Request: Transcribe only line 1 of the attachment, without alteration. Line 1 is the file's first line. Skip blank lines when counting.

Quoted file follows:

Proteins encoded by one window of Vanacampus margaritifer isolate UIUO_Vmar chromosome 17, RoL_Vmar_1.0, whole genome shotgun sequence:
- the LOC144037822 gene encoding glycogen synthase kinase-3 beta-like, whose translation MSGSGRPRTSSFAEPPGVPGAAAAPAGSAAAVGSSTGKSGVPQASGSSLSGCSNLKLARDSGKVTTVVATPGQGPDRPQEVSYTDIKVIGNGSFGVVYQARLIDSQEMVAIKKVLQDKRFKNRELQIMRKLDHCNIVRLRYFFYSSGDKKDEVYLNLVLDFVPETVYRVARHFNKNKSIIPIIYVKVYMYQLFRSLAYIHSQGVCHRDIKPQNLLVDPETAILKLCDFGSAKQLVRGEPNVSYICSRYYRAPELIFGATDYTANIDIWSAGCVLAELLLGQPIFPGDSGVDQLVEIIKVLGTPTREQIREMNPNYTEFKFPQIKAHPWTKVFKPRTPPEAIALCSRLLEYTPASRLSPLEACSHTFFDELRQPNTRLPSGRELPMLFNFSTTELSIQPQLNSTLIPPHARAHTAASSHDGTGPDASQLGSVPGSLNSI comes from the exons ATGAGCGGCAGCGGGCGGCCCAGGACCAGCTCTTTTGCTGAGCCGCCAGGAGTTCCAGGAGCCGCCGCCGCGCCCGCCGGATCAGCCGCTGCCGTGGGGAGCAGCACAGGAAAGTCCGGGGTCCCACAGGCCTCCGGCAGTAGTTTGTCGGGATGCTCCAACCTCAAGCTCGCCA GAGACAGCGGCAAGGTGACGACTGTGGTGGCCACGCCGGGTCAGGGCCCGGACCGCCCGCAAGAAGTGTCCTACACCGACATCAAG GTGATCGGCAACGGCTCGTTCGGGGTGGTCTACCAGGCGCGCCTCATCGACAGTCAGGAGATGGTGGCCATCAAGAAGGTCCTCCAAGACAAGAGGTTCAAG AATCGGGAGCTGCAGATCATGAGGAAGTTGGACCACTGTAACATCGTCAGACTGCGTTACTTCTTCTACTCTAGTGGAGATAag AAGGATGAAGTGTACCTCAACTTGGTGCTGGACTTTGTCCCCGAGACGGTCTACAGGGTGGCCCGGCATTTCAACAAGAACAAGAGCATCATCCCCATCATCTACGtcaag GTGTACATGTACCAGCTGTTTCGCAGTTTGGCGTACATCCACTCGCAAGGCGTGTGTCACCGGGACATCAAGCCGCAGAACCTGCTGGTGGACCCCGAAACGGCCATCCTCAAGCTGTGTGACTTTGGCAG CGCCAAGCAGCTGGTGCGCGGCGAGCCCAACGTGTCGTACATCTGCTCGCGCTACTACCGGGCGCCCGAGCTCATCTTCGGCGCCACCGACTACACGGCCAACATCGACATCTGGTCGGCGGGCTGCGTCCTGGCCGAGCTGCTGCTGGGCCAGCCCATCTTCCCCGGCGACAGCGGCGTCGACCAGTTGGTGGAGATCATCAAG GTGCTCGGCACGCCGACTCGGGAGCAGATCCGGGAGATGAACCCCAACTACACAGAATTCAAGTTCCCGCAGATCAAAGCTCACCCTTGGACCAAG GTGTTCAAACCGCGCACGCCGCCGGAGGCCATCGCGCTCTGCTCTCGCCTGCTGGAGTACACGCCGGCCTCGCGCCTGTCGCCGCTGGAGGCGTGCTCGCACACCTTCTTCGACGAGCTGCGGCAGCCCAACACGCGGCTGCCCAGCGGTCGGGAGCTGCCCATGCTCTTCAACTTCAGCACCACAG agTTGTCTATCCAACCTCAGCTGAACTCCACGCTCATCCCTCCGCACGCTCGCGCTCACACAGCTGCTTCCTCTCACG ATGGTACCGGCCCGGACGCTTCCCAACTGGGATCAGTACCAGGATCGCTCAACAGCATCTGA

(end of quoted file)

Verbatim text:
Proteins encoded by one window of Vanacampus margaritifer isolate UIUO_Vmar chromosome 17, RoL_Vmar_1.0, whole genome shotgun sequence: